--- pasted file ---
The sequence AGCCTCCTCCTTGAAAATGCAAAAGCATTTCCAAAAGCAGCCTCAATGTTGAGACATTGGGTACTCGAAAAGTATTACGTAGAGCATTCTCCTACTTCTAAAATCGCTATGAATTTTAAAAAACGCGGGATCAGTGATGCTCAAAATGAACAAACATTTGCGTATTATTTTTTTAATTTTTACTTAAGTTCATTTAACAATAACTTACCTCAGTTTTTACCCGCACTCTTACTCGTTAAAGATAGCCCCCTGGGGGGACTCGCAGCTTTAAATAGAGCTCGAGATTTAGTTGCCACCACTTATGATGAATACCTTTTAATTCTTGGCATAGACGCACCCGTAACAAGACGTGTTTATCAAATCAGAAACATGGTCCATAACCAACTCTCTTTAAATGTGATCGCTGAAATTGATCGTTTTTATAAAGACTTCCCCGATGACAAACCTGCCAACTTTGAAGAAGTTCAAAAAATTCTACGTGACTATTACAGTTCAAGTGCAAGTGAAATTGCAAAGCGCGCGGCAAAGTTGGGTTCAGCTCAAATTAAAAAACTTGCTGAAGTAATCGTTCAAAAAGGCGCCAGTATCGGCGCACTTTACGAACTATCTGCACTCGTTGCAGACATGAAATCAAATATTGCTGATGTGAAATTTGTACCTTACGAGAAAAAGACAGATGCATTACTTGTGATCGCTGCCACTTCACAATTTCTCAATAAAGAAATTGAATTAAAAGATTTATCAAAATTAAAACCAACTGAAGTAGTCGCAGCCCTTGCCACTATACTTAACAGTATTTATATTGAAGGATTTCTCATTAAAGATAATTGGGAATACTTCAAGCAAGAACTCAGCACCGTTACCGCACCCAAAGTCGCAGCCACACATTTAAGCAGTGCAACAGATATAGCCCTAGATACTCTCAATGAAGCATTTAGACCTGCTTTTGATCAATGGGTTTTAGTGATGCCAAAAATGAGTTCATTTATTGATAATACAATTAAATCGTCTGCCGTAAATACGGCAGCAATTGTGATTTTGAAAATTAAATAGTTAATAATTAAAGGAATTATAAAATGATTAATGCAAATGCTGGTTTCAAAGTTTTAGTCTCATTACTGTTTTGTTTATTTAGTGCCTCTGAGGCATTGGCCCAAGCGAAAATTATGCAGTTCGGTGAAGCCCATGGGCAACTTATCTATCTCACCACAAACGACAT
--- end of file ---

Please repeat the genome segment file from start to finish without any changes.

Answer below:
The sequence AGCCTCCTCCTTGAAAATGCAAAAGCATTTCCAAAAGCAGCCTCAATGTTGAGACATTGGGTACTCGAAAAGTATTACGTAGAGCATTCTCCTACTTCTAAAATCGCTATGAATTTTAAAAAACGCGGGATCAGTGATGCTCAAAATGAACAAACATTTGCGTATTATTTTTTTAATTTTTACTTAAGTTCATTTAACAATAACTTACCTCAGTTTTTACCCGCACTCTTACTCGTTAAAGATAGCCCCCTGGGGGGACTCGCAGCTTTAAATAGAGCTCGAGATTTAGTTGCCACCACTTATGATGAATACCTTTTAATTCTTGGCATAGACGCACCCGTAACAAGACGTGTTTATCAAATCAGAAACATGGTCCATAACCAACTCTCTTTAAATGTGATCGCTGAAATTGATCGTTTTTATAAAGACTTCCCCGATGACAAACCTGCCAACTTTGAAGAAGTTCAAAAAATTCTACGTGACTATTACAGTTCAAGTGCAAGTGAAATTGCAAAGCGCGCGGCAAAGTTGGGTTCAGCTCAAATTAAAAAACTTGCTGAAGTAATCGTTCAAAAAGGCGCCAGTATCGGCGCACTTTACGAACTATCTGCACTCGTTGCAGACATGAAATCAAATATTGCTGATGTGAAATTTGTACCTTACGAGAAAAAGACAGATGCATTACTTGTGATCGCTGCCACTTCACAATTTCTCAATAAAGAAATTGAATTAAAAGATTTATCAAAATTAAAACCAACTGAAGTAGTCGCAGCCCTTGCCACTATACTTAACAGTATTTATATTGAAGGATTTCTCATTAAAGATAATTGGGAATACTTCAAGCAAGAACTCAGCACCGTTACCGCACCCAAAGTCGCAGCCACACATTTAAGCAGTGCAACAGATATAGCCCTAGATACTCTCAATGAAGCATTTAGACCTGCTTTTGATCAATGGGTTTTAGTGATGCCAAAAATGAGTTCATTTATTGATAATACAATTAAATCGTCTGCCGTAAATACGGCAGCAATTGTGATTTTGAAAATTAAATAGTTAATAATTAAAGGAATTATAAAATGATTAATGCAAATGCTGGTTTCAAAGTTTTAGTCTCATTACTGTTTTGTTTATTTAGTGCCTCTGAGGCATTGGCCCAAGCGAAAATTATGCAGTTCGGTGAAGCCCATGGGCAACTTATCTATCTCACCACAAACGACAT